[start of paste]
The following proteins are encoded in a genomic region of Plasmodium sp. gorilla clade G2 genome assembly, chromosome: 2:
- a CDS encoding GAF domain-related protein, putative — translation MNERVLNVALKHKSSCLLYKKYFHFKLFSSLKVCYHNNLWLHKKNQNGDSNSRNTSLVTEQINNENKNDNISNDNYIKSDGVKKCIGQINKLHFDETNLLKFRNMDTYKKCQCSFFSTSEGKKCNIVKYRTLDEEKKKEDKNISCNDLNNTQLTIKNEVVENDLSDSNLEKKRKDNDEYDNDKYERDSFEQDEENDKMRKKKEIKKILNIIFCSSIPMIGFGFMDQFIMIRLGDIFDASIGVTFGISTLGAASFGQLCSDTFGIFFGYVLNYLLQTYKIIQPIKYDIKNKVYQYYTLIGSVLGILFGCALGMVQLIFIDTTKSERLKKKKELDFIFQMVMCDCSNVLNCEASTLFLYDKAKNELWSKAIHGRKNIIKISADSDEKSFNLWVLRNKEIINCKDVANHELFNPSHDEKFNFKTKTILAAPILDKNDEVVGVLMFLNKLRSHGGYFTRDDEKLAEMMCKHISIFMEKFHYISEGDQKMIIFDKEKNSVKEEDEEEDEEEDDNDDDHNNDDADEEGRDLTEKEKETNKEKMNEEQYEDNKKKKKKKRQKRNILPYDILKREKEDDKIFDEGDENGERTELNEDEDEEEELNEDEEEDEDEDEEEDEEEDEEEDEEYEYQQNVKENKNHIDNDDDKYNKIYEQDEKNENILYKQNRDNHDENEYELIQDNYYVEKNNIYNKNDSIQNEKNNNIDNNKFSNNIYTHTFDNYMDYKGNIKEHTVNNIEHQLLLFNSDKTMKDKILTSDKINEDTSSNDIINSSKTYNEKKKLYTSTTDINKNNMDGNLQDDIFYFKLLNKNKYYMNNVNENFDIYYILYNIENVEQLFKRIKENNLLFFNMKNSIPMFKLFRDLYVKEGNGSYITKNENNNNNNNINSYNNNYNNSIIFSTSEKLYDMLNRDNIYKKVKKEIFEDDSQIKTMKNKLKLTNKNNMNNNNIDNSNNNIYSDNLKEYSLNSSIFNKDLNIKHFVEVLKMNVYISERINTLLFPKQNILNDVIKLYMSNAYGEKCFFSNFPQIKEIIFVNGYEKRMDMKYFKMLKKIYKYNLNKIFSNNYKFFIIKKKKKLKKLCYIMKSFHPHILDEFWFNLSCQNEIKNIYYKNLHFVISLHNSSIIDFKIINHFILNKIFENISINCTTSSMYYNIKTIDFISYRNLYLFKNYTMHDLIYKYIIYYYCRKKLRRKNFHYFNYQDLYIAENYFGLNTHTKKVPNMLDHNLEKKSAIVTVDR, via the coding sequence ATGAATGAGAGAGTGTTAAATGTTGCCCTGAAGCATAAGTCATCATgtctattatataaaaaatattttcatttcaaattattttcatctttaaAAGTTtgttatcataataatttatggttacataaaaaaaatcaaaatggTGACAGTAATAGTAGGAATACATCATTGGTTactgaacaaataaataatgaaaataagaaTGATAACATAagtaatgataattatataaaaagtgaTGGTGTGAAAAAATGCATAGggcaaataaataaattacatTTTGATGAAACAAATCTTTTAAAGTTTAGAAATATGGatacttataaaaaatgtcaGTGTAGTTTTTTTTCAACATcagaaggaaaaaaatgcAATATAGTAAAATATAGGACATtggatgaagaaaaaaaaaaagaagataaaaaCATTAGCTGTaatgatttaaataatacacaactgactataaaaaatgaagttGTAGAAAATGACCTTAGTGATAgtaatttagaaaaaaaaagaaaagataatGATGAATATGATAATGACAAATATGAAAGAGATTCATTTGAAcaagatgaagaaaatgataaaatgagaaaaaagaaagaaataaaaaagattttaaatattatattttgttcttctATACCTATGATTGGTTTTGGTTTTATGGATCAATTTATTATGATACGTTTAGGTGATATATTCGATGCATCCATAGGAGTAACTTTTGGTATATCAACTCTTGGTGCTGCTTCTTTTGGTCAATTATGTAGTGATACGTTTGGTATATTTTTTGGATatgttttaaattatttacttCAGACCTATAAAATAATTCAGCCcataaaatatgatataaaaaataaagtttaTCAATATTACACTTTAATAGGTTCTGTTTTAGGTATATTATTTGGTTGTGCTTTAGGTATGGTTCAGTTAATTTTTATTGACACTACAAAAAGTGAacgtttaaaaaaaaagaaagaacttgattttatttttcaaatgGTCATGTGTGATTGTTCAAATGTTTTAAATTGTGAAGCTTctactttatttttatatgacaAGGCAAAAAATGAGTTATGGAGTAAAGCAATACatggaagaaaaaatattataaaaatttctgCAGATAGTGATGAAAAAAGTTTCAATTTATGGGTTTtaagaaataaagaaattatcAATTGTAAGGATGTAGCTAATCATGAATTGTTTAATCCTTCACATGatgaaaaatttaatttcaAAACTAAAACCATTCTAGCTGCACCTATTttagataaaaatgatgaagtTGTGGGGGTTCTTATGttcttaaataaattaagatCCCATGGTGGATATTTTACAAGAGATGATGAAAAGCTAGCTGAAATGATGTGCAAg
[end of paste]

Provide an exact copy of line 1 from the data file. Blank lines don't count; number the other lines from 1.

The following proteins are encoded in a genomic region of Plasmodium sp. gorilla clade G2 genome assembly, chromosome: 2: